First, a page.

As I mentioned in the last paragraph, I don’t carry the three-light kit unless I know I’m going to need it.  I usually save the kit for sit-down style interviews or for locations where I know the light will be poor.  Try to use the light at the location you’re shooting.  Accent lights for pictures and paintings can make for a great 3-light substitution if you can get them on your subject properly.  The lit image behind the person also makes for a great background.  On camera lights can blow-out the image and create harsh lighting on faces and the featured objects in frame.  They are best used as a last resort and the camera operator should pay careful attention to how it’s affecting the image.  I try to turn down an on-camera light as much as possible and use a filter to help make the light warmer.  Harsh blue-white light makes people look sickly and reflects of glasses more so than dimmer warm lighting.  Some locations offer the opportunity to use a one-light or two-light setup, but I’ve found that these cases are rare.  Be creative with your lighting and use the location’s light to your advantage.

Audio is difficult when you’re at a location in the city or in public areas where there are many people. Be careful when picking out what microphone to use.  There are probably lengthy books on the subject of audio and microphones, but we’ll assume you’ve got a basic shotgun microphone, lavalier microphone, and the camera’s onboard omni microphones to choose from.  It’s best to avoid using an onboard camera microphone when possible.  The location and quality of these microphones means that they pickup many undesirable sounds.  Shotgun microphones are better for capturing background sound and focus the sound on what you’re shooting and not what’s beside and behind the camera.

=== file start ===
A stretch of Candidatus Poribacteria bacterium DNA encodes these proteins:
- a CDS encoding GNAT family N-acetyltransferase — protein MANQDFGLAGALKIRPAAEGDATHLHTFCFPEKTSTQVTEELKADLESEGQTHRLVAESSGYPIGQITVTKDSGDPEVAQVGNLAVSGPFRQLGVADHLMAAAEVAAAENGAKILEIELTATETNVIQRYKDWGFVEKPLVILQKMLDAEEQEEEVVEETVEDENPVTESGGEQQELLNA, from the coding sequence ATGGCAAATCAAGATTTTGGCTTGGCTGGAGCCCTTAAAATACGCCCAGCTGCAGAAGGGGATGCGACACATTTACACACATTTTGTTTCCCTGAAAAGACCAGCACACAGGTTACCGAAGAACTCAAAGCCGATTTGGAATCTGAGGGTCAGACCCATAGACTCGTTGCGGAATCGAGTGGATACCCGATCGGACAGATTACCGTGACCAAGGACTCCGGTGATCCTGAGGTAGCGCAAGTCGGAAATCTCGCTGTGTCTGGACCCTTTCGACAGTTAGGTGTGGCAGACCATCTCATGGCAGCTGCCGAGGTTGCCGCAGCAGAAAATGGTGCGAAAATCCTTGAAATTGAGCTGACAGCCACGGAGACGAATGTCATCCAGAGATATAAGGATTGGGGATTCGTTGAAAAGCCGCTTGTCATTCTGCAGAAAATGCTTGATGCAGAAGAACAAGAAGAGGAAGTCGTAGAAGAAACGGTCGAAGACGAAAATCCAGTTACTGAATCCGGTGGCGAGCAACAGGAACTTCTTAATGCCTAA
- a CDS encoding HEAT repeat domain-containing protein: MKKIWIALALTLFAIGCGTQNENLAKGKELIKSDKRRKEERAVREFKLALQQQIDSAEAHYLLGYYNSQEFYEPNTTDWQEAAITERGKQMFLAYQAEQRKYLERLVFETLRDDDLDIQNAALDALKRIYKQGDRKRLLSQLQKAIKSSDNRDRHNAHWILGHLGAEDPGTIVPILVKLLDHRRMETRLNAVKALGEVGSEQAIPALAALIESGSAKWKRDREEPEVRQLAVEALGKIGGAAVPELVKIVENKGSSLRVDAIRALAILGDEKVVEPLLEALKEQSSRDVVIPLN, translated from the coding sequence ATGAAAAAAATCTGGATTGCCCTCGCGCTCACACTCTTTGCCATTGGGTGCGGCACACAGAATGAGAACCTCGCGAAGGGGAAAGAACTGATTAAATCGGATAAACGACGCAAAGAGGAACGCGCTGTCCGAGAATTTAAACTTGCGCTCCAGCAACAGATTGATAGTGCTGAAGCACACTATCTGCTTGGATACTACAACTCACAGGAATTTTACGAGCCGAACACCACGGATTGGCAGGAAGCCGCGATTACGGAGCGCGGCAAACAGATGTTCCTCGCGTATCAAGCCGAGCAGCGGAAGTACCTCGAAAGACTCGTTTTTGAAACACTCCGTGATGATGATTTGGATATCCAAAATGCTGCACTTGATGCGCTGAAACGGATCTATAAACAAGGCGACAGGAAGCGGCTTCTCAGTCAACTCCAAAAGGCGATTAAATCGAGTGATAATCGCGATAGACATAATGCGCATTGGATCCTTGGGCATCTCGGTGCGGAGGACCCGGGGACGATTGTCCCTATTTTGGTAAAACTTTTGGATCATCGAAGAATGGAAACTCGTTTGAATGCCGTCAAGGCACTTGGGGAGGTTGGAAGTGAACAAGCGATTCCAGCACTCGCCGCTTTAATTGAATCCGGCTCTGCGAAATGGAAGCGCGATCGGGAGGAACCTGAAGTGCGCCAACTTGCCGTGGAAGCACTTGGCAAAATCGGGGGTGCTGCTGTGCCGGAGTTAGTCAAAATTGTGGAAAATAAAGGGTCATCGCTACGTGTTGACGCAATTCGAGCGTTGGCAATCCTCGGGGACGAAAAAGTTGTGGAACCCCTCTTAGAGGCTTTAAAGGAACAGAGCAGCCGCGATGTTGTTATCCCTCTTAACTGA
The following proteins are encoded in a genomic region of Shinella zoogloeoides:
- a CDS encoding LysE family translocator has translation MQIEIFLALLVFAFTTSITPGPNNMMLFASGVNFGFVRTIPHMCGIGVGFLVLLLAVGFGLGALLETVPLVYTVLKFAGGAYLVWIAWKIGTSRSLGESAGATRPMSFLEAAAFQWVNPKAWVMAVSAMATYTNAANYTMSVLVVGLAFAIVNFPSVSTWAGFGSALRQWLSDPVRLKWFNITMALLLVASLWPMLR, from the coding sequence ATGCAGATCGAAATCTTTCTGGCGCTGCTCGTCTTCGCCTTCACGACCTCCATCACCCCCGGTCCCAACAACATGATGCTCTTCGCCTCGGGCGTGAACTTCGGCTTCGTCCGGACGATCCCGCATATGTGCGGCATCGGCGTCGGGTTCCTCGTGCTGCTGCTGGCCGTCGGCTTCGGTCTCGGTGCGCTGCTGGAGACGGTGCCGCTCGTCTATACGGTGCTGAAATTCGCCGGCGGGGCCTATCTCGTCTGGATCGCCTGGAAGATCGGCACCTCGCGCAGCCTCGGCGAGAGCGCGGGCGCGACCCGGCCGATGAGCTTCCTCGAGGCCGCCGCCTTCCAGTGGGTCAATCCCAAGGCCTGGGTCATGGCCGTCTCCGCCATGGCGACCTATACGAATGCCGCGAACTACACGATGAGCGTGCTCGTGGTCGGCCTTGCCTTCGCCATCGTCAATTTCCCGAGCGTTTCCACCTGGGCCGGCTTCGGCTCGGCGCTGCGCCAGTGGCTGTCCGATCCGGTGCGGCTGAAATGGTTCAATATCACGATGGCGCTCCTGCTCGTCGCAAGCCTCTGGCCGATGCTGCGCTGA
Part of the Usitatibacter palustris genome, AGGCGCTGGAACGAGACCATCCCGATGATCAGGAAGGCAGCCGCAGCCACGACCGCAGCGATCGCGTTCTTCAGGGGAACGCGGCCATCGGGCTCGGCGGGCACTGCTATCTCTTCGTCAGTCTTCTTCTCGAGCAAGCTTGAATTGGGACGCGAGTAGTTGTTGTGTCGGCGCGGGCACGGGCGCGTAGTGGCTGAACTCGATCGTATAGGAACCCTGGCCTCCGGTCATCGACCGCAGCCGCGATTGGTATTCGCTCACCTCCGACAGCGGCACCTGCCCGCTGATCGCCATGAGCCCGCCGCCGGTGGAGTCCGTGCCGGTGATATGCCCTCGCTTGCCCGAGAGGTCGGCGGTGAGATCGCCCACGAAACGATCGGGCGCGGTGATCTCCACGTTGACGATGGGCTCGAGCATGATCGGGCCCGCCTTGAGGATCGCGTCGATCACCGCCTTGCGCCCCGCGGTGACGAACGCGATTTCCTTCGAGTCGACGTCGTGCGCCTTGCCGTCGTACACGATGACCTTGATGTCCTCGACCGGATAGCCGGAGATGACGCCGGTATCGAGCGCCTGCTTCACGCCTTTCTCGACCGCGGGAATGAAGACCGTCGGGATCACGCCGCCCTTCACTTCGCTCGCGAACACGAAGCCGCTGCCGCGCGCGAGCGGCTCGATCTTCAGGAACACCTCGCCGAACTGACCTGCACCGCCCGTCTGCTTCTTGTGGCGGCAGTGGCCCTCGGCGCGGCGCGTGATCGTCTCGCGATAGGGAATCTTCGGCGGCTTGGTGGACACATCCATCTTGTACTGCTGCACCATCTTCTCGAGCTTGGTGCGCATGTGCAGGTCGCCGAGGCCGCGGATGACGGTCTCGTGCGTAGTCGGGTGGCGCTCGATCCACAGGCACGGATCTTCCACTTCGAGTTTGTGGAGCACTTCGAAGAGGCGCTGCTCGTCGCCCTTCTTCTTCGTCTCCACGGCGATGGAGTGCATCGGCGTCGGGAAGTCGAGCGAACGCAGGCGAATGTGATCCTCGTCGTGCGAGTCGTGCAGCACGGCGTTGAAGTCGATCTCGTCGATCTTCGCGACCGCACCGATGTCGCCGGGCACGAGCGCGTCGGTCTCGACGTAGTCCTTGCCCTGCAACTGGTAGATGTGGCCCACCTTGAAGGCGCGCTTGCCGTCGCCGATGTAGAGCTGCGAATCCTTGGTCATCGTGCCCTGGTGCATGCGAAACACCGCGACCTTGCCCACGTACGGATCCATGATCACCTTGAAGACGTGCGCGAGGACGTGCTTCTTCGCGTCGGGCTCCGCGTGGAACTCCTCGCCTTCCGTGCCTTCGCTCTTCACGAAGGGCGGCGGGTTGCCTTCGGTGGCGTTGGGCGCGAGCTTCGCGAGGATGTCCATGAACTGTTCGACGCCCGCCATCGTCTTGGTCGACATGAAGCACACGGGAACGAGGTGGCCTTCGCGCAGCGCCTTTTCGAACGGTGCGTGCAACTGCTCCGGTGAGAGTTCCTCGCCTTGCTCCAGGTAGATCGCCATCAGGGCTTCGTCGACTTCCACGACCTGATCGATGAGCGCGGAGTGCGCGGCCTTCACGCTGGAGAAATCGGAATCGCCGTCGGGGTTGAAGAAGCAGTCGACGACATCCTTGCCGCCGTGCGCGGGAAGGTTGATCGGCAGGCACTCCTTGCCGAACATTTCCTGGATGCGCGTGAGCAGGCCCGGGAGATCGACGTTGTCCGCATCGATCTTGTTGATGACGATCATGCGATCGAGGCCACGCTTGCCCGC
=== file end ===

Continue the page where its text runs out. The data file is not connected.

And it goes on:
For those unfamiliar with microphones, lavalier microphones are the clip-on microphones that you usually see on reporters, public speakers, and theater actors.  They clip to clothing and use a radio transmitter to amplify the speaker’s voice.  They are not usually desirable for film and television shows because they are difficult to hide and can pick up the sound of clothing rubbing against the microphone.  These are the best for interviews and reporting because the operator can turn down the gain and make the microphone less sensitive.  This means that microphone can hear the person its clipped to, but not the sounds around them as long as they are not too loud.  The lavaliers make it easier to get clean audio in noisy environments.  I use the shotgun microphone to back up the lavalier when possible of the way it listens in a cone instead of in every direction.  Unfortunately, the design of the shotgun mic means that it can’t be turned down as much as a lavalier.

Those are the basics of staying light on your toes while filming by yourself.  The best thing anyone can do is to take what you need and leave what you don’t, use the environment to your advantage, and make sure  you use the right microphone for the job.